The fact remains, however, that the number of places serving Caribbean food that is better than average is very small. The range of dishes is also limited. In terms of jerk chicken (and no we don't think Caribbean food means just jerk chicken) we've long been a fan of Tasty Jerk, all the way out in Zone 4, and for a while we often darkened the doors of Smokey Jerkey in New Cross (it sadly went downhill).

Cooking Jerk Chicken

There are a few others who have been up and coming in recent years (we feel a 'best of' list coming on) but generally, it's hit and miss.

Other dishes you're likely to find include curry goat, brown stew chicken, rice and peas, fried plantains, ackee and saltfish and so on — all fantastic classics — but we'd love to see someone really getting under the skin of Caribbean food, and raising the bar above what's widely available.

Really good Mexican food

Okay so Wahaca has done an admirable job in reminding people that Mexican food is not the same thing as Tex-Mex, which often means lots of different things baked under cheap shredded cheese, but London has a very long way to go.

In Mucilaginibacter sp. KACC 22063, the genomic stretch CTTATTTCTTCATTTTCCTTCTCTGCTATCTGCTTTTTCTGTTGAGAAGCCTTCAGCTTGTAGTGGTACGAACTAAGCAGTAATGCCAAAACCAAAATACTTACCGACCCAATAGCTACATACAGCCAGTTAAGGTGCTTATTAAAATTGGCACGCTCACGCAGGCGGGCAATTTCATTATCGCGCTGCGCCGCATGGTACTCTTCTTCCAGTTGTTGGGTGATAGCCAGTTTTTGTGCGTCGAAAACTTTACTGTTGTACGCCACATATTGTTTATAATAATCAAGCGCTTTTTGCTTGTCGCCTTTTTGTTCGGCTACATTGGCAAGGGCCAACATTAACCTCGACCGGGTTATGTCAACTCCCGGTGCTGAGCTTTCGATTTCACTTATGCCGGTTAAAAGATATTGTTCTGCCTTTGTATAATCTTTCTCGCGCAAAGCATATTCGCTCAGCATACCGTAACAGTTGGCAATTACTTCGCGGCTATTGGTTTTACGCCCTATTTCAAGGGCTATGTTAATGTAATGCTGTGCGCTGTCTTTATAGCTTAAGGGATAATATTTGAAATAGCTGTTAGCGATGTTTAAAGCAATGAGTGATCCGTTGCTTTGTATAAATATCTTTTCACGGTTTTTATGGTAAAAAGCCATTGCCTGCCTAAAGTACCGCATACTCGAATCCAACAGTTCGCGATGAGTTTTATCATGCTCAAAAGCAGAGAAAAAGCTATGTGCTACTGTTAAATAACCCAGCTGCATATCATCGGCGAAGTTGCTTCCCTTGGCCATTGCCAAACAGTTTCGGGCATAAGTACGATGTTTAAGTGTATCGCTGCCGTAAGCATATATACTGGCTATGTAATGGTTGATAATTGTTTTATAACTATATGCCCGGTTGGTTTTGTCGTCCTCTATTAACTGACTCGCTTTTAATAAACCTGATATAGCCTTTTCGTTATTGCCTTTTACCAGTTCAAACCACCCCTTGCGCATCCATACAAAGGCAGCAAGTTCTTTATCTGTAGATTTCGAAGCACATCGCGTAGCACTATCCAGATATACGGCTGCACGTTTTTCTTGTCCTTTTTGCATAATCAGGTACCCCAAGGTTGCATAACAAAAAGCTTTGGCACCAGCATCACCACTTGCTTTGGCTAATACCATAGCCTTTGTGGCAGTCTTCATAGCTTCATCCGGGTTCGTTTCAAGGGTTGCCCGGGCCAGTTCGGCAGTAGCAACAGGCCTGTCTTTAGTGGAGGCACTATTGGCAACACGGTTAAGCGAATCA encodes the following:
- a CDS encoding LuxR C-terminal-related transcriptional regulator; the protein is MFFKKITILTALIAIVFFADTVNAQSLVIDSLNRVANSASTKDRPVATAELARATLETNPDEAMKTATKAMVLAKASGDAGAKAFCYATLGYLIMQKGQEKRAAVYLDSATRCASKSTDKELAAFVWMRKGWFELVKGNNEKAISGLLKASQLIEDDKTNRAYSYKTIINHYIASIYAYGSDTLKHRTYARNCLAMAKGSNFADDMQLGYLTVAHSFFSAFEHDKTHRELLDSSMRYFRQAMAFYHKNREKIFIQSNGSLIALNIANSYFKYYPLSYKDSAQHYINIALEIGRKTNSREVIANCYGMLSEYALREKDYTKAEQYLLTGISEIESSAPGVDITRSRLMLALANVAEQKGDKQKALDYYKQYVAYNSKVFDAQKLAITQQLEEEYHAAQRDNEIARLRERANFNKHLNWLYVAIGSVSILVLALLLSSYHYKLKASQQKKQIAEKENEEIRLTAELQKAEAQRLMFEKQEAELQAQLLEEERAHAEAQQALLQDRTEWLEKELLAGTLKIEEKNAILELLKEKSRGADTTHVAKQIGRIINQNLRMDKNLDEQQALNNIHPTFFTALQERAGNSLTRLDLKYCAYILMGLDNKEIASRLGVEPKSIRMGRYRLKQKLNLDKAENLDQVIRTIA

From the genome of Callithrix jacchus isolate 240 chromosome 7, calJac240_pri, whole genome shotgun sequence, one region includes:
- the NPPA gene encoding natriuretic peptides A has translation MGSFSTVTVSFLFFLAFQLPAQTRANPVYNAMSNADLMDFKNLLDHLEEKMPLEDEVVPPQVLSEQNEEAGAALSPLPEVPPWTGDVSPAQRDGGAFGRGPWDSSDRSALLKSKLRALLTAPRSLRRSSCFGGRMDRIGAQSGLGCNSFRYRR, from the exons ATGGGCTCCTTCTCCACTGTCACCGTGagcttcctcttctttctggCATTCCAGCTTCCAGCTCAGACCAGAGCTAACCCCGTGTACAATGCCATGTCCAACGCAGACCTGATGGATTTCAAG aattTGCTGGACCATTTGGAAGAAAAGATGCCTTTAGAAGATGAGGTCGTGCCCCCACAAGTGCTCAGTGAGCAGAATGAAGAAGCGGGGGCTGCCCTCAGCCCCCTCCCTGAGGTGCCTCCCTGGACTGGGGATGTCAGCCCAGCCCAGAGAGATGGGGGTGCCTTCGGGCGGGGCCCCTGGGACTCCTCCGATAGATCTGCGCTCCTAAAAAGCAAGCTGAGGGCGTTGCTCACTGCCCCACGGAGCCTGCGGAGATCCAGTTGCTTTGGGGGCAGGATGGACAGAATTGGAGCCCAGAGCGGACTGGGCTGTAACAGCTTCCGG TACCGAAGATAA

It baffles us as to why Mexican food, one of the most vibrant and exciting cuisines in the world, just isn't represented here at all.

We've had flashes of brilliance, such as street food stall Buen Provecho, but that has now sadly closed.

Tacos at the sadly now closed Buen Provecho. Please come back!

We understand it's not possible to get quite the same sun soaked flavour to ingredients such as avocado, and that importing specialist ingredients is expensive, but there's still room to adapt flavours and experiment.

Most burritos in London, in case you're curious, come in 'mission style' — those huge fat logs which originated in the mission district of San Francisco.

Mexican burritos are much smaller and sparsely stuffed, typically containing only one or two fillings.

Cuban and sloppy joe sandwiches

Cuban sandwiches are available in London but most of them are terrible.